What happens to my sell to open call options?

What happens to my sell to open call options?
# GIMO is possible up for sale and price target is at $50-55.

I have #GIMO shares now and have sell to open call options with strike price of $50 and expiration on October 20, 2017.
What happens:
What happens if company gets acquired at price $49 before October 20, 2017?
What happens if company gets acquired at price $51 before October 20, 2017?

Please advise,
Thanks
RP

Comments

  • What happens to my sell to open call options?
    # GIMO is possible up for sale and price target is at $50-55.

    I have #GIMO shares now and have sell to open call options with strike price of $50 and expiration on October 20, 2017.
    What happens:
    What happens if company gets acquired at price $49 before October 20, 2017?
    What happens if company gets acquired at price $51 before October 20, 2017?

    Please advise,
    Thanks
    RP
  • edited June 14
    I am not familiar with GIMO, but I will try to answer your question about Call Writing. I am a bit puzzled as to why you would do this if you don't understand how it works and exactly why you had to sell call options. However, to give you a proper explanation, I will assume (not something that is usually wise to do) you wrote or sold covered calls on GIMO at $50.00. And I would like to emphasize the word "covered."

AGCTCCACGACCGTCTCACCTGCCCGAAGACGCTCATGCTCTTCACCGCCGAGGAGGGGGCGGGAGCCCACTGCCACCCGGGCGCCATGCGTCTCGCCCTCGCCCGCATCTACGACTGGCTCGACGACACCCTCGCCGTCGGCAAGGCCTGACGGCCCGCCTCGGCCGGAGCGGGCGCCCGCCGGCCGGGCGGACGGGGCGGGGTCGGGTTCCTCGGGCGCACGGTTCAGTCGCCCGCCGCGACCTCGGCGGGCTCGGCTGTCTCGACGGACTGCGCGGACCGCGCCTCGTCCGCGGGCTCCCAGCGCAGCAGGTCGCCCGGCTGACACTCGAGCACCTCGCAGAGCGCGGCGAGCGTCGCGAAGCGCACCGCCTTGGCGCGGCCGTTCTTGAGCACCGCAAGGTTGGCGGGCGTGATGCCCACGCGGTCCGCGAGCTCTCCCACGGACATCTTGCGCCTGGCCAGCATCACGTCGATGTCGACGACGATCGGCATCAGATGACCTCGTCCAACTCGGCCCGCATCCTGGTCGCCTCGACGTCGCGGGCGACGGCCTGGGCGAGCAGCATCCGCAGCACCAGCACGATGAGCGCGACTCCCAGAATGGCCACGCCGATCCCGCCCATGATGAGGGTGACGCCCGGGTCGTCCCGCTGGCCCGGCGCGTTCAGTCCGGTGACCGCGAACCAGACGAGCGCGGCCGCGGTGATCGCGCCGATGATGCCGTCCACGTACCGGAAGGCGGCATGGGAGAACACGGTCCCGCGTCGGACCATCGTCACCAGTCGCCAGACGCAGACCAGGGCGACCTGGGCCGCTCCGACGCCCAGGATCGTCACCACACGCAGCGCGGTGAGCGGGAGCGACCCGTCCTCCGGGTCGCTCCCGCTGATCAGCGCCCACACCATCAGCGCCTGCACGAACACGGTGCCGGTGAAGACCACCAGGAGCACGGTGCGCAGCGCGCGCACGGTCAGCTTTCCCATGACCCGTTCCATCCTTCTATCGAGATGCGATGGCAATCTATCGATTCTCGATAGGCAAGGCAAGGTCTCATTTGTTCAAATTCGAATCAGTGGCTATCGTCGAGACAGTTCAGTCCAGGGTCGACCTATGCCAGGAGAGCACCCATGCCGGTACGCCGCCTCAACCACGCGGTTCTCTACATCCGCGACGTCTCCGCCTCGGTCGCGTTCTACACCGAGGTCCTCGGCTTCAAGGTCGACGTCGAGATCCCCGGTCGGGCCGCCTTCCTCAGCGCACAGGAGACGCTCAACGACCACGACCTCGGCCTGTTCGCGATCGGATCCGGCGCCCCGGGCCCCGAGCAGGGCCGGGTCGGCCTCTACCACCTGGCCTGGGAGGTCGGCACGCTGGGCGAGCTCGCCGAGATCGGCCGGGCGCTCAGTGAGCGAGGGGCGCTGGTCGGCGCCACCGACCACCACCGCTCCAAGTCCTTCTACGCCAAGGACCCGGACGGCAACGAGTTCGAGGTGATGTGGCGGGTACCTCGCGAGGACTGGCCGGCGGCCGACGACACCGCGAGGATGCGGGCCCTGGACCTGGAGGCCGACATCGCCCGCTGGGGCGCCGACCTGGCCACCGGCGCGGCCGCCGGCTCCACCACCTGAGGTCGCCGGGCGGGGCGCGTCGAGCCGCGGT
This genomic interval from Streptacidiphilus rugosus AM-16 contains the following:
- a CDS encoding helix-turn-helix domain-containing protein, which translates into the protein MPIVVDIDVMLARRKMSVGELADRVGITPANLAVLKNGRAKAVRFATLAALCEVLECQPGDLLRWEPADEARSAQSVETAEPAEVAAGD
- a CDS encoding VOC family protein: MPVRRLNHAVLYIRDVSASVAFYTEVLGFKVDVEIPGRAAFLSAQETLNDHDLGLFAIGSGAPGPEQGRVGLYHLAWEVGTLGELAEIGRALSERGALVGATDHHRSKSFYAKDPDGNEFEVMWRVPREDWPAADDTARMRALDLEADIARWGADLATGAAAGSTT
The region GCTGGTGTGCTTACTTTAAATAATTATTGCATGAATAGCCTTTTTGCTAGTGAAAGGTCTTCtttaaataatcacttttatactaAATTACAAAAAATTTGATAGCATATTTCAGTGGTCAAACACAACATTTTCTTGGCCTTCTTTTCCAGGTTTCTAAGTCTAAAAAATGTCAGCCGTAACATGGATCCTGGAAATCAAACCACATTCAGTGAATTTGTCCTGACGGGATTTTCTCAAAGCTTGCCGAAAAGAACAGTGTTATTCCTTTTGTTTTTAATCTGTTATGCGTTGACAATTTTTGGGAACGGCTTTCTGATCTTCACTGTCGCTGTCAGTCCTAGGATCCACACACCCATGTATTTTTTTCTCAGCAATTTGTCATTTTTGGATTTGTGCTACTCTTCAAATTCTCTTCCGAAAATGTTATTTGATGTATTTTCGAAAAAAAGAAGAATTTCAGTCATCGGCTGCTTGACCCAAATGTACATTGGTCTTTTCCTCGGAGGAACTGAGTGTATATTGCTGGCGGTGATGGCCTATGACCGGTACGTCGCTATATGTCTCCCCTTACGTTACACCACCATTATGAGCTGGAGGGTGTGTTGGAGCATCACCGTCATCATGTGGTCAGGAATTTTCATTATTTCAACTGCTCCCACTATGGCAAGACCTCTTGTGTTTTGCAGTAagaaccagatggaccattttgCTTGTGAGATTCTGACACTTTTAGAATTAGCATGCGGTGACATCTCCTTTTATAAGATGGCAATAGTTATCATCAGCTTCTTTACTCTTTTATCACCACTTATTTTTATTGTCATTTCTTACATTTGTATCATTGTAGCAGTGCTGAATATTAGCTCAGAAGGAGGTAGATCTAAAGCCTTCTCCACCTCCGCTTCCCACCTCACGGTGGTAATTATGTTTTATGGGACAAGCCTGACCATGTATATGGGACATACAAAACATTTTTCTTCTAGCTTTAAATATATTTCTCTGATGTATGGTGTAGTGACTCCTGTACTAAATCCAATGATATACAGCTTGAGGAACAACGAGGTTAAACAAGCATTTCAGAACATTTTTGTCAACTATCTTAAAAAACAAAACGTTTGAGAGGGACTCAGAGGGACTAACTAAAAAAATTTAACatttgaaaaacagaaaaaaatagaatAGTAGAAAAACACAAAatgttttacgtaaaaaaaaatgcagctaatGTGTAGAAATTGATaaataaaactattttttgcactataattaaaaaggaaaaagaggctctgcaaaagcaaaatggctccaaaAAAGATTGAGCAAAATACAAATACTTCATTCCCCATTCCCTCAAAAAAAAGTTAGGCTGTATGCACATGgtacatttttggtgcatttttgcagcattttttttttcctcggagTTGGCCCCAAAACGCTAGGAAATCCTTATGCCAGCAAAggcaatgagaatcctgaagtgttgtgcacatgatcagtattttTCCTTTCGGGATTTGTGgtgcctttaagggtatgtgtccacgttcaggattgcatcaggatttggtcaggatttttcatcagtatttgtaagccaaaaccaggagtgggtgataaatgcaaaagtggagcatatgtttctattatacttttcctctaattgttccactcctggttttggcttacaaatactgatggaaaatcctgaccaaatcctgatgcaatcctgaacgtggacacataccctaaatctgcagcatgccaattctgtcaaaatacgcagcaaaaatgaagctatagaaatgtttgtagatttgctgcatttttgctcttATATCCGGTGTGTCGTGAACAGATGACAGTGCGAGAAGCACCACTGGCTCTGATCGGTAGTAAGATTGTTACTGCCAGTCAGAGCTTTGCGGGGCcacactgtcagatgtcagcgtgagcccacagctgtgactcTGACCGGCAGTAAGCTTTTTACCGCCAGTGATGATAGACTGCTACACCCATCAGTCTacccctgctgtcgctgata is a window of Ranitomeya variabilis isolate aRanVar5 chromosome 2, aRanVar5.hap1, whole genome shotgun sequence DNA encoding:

Here is what should happen under the different scenarios. If the stock goes to $49.00 and/or sells below that price in October, you will still own the stock after the expiration of the call contract. The stock will not get called. You will keep whatever premium you sold the calls for provided you do not buy them back. You could choose to write calls on the stock again, but you don't have to. It's your choice. Don't let a broker or financial adviser tell you otherwise. That being said, there is nothing wrong with writing covered calls, but you should understand the basic rules and also tax considerations that can occur.

    If the stock is bought out at $49.00, you would simply get sold out of the stock at $49.00 and would retain the premium of the call if you did nothing and held until the expiration of the call contract.

    If the stock closed at $50.00 or was acquired at a premium in the range of $50-$55, once again if you do nothing the stock will be called or sold at $50.00 for how many contracts as you sold at that price. Each option contract is worth 100 share. So if you sold 1 contract at $1.00 and you own 100 shares, you will make $5000.00 on the sale of the stock and $100.00 on the sale of the call option, which would give you a gross total before commissions of $5100.00.

    I sincerely recommend that you do some serious reading on options, so you understand the topic better especially as it relates to your current position and if you intend to sell or buy calls or puts in the future. Selling naked calls for instance can be extremely risky.
Sign In or Register to comment.